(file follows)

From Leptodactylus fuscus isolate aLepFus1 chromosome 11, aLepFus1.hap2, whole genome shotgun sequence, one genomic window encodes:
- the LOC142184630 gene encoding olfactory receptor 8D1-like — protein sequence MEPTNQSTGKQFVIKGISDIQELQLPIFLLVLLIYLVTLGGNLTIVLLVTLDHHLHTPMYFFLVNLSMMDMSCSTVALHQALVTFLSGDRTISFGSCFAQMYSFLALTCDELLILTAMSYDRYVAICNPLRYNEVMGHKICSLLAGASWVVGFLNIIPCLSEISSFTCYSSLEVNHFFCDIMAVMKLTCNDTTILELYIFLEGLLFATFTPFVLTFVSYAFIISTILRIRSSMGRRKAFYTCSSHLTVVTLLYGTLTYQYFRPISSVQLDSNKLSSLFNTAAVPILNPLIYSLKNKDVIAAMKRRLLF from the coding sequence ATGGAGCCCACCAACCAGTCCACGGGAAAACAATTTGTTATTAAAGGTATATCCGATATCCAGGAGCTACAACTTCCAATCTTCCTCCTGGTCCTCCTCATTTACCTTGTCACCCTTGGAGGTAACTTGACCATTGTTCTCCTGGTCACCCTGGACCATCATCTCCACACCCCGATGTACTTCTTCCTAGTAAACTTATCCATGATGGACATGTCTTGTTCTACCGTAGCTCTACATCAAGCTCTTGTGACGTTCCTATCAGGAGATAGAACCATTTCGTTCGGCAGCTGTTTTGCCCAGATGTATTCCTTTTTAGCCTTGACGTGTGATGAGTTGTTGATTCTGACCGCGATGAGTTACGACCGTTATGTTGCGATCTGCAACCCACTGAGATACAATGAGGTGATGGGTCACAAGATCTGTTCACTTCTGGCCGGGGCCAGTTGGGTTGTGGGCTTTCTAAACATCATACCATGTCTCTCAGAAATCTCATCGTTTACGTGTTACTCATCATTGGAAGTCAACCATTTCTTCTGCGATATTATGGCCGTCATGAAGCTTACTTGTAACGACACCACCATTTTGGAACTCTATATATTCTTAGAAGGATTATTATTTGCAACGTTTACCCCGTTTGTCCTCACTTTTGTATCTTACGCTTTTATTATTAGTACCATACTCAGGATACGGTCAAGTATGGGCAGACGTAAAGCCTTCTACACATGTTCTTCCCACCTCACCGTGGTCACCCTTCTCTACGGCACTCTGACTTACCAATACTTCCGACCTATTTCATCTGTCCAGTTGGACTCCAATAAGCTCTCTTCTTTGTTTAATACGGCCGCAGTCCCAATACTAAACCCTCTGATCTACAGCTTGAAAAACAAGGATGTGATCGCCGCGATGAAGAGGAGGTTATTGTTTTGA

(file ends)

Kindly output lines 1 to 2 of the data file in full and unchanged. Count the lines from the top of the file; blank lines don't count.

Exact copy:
From Leptodactylus fuscus isolate aLepFus1 chromosome 11, aLepFus1.hap2, whole genome shotgun sequence, one genomic window encodes:
- the LOC142184630 gene encoding olfactory receptor 8D1-like — protein sequence MEPTNQSTGKQFVIKGISDIQELQLPIFLLVLLIYLVTLGGNLTIVLLVTLDHHLHTPMYFFLVNLSMMDMSCSTVALHQALVTFLSGDRTISFGSCFAQMYSFLALTCDELLILTAMSYDRYVAICNPLRYNEVMGHKICSLLAGASWVVGFLNIIPCLSEISSFTCYSSLEVNHFFCDIMAVMKLTCNDTTILELYIFLEGLLFATFTPFVLTFVSYAFIISTILRIRSSMGRRKAFYTCSSHLTVVTLLYGTLTYQYFRPISSVQLDSNKLSSLFNTAAVPILNPLIYSLKNKDVIAAMKRRLLF from the coding sequence ATGGAGCCCACCAACCAGTCCACGGGAAAACAATTTGTTATTAAAGGTATATCCGATATCCAGGAGCTACAACTTCCAATCTTCCTCCTGGTCCTCCTCATTTACCTTGTCACCCTTGGAGGTAACTTGACCATTGTTCTCCTGGTCACCCTGGACCATCATCTCCACACCCCGATGTACTTCTTCCTAGTAAACTTATCCATGATGGACATGTCTTGTTCTACCGTAGCTCTACATCAAGCTCTTGTGACGTTCCTATCAGGAGATAGAACCATTTCGTTCGGCAGCTGTTTTGCCCAGATGTATTCCTTTTTAGCCTTGACGTGTGATGAGTTGTTGATTCTGACCGCGATGAGTTACGACCGTTATGTTGCGATCTGCAACCCACTGAGATACAATGAGGTGATGGGTCACAAGATCTGTTCACTTCTGGCCGGGGCCAGTTGGGTTGTGGGCTTTCTAAACATCATACCATGTCTCTCAGAAATCTCATCGTTTACGTGTTACTCATCATTGGAAGTCAACCATTTCTTCTGCGATATTATGGCCGTCATGAAGCTTACTTGTAACGACACCACCATTTTGGAACTCTATATATTCTTAGAAGGATTATTATTTGCAACGTTTACCCCGTTTGTCCTCACTTTTGTATCTTACGCTTTTATTATTAGTACCATACTCAGGATACGGTCAAGTATGGGCAGACGTAAAGCCTTCTACACATGTTCTTCCCACCTCACCGTGGTCACCCTTCTCTACGGCACTCTGACTTACCAATACTTCCGACCTATTTCATCTGTCCAGTTGGACTCCAATAAGCTCTCTTCTTTGTTTAATACGGCCGCAGTCCCAATACTAAACCCTCTGATCTACAGCTTGAAAAACAAGGATGTGATCGCCGCGATGAAGAGGAGGTTATTGTTTTGA